Thursday, June 18, 2009

More on Reykjavik

My campground is in a valley surrounded my sports and leisure facilities. You see all sorts of Icelanders out, young and old, Nordic walking (with poles), running, or going to/from the swimming pool. I went swimming yesterday and the mix was the same, young and old. The pool was an outdoor pool with several hot pots (think jacuzzi soaking tubs) to choose from: 38C, 40C, 42C, and 44C. I maxed out at 42C. Maybe I'll try 44C tonight.

Yesterday was the national holiday. I caught the parade downtown - two parades in fact - first a motorcade of old cars, from the 1930s to the 1970s. I didn't realise 1970s cars were considered antiques! After that was the parade of people. By Montreal standards there weren't that many fancy floats but it was a really nice atmosphere. There were, however, a few "Vikings" dressed in bright red, white, and blue superhero outfits with capes (I think) and helmets. Some kayaked down the road (ok, their kayaks were floating atop mini-cranes, with a blue tarp to suggest water), others bounced down the street on springy elliptical stilt-like contraptions. They would cry "BEP" or something equally mystifying, seemingly in response to certain individuals, but it made more fun than sense. Maybe if I understood Old Norse...

At the end of the parade, there was a troop of about a dozen adolescent guys in the garden of an official building. They would take a few steps and do a back-flip. Or run up to the 8-foot stone wall, run up the wall, and do a back-flip down to the ground. Or run up-hill and do some more back-flips. Wow, their acrobatics were impressive to watch!

I caught part of a concert, with two sets: the end of a girl-band, and the start of a jazz big band. Setup for the second concert took a long time but they were fun to watch. Next to me was a family with young kids - by the way there are LOTS of young kids in Iceland - and I never would have guessed that little kids liked jazz so much. One was spinning around, half-dancing, half-running, for almost the whole time with an infectious ear-to-ear grin. His sister was sitting on the shoulders of her father (grandfather?), playing the drums on his patient pate.

I've visited two museums: "Reyjavik 871 +/- 2" which shows an excavated longhouse from 871AD plus or minus two years, and the Culture House. I came near closing time, so I had to skip some of their exhibits (like on Icelandic film) and go straight to the exhibit on medieval manuscripts of the sagas, eddas, and other significant texts, this was very impressive. In addition to the museums, I strolled through the Botanical Gardens on my way from my campground to a shopping district. At least I think it was the Bot Gdns, though it could have been an adjoining park. It was attractive though, shall we say, restrained.

Two nights ago I went to dinner with my friend John from Montreal, who is a travel consultant here for part of the year. He took me to a wonderful and inexpensive restaurant called Icelandic Fish & Chips ( The fish was impeccably fresh, the batter shatteringly crispy and light, the oven-roasted potato chunks deliciously redolent of olive oil, the dipping sauces beautifully seasoned ("skyronnaise", like mayonnaise, but made with skyr, see previous post), the house-made lemon-ginger soda very gingery and not too sweet, the mango salad a lovely flavour combination yet not too sweet, and the carrot cake a satisfying conclusion. When in Rekjavik, don't miss this place.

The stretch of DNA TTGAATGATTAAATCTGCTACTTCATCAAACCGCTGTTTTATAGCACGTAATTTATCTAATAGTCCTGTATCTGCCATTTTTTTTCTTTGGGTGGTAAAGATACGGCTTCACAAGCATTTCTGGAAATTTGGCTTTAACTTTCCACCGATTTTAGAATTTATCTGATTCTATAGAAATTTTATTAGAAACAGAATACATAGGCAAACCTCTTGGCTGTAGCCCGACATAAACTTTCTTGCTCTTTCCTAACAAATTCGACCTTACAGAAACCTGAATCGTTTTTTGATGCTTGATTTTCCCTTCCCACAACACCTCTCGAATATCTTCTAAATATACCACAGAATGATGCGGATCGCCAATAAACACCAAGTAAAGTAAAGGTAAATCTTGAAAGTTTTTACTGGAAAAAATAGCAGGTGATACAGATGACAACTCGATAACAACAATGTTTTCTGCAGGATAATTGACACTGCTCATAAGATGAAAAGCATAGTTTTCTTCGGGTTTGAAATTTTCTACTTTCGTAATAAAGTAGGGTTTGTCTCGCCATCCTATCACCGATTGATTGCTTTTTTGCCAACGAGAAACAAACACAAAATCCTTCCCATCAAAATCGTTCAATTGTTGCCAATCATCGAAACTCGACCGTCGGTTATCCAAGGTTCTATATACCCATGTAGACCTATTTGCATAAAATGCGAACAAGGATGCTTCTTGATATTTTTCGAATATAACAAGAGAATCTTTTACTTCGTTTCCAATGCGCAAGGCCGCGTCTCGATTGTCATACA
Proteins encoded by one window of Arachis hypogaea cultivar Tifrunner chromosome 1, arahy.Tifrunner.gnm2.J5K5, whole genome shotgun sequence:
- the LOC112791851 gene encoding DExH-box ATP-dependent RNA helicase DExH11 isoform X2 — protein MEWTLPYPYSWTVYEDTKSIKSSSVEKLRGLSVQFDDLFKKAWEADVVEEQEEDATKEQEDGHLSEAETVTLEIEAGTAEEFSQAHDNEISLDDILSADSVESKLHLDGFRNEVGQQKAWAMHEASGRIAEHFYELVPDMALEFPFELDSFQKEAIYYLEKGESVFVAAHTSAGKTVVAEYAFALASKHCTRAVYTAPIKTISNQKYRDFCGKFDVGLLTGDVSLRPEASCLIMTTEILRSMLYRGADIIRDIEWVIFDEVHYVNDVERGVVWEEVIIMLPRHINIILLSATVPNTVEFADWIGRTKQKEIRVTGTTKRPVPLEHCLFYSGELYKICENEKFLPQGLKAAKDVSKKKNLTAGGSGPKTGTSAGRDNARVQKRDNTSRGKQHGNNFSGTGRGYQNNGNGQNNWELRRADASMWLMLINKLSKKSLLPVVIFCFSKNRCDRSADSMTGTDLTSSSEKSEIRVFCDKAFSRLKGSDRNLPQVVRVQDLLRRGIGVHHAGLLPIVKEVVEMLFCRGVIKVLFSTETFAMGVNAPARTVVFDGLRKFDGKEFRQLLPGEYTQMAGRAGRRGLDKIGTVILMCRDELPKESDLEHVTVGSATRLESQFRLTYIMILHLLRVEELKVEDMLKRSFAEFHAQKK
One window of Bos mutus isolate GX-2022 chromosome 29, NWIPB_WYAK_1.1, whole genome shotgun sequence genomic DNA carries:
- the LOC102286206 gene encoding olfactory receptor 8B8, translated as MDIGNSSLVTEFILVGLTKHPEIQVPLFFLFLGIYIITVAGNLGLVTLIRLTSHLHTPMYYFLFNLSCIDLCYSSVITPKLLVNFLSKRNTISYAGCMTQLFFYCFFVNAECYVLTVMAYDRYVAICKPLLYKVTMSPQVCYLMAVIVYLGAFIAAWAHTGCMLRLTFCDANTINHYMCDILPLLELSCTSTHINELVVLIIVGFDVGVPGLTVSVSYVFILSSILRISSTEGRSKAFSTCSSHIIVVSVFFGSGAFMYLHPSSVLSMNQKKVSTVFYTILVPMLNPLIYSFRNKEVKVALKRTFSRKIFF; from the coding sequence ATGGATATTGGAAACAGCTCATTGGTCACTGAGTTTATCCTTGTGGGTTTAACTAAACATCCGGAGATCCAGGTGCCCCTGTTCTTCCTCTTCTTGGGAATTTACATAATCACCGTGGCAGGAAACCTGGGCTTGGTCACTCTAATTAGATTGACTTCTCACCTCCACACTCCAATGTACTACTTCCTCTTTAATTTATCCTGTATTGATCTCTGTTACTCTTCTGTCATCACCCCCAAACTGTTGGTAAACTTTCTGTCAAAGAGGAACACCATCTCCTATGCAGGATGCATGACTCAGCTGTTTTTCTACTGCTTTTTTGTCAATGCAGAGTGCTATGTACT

Last night, I went to another restaurant John had recommended, serving Thai food. I ordered fish in red curry sauce. It was tasty, though not at all what I expected. The fish was covered in a rather thick batter and deep-fried. The fish itself was very fresh but a bit chewy in texture (wolf-fish? older haddock?). It was served on a bed of chili-oil, coated with a big layer of red-curry paste, garnished with deep-fried veggies and herbs, and served with a suitably generous portion of rice. I left feeling satisifed but with perhaps a tinge of heart-burn.

Today's adventures revolved around doing some shopping: another pair of liner socks, a refill cannister of gas for my camping stove, sunscreen, and a new cell-phone power cord. The latter two were surprises in a way. I forgot my sunscreen at home, and got a bit burnt yesterday watching the parade. Today I found out that sunscreen, unlike dairy products, is on the list of things that are very expensive in Iceland. Hmmph. The need for a cell-phone cord rather irritates me. The phone is from the UK with a gigantic UK plug at the end fo the cord. Before I left Montreal, I bought a UK-to-EUR power adapter. When I tried to plug it in yesterday here in Iceland, I discovered that a square peg (power adapter) does not fit into a round hole (power outlet). Grrrrrrrrrrr. Hence the need for a new power adapter. I'm not sure I'll use the phone much since I can't get things right to do a top-up (my other piece of international traveller blues) but it's my alarm clock and my emergency contact device so I don't want to take the risk.

Tomorrow morning I leave Reykjavik. I've really enjoyed my three days here. It would be easy to stay a few more days but I think it's time to start discovering more of the country. I've been agonising over whether to go south and east, or north and west. Tonight I'll decide. Perhaps in a few days I'll find internet access again and be able to write more about the next stage of Vikjavik's adventures.

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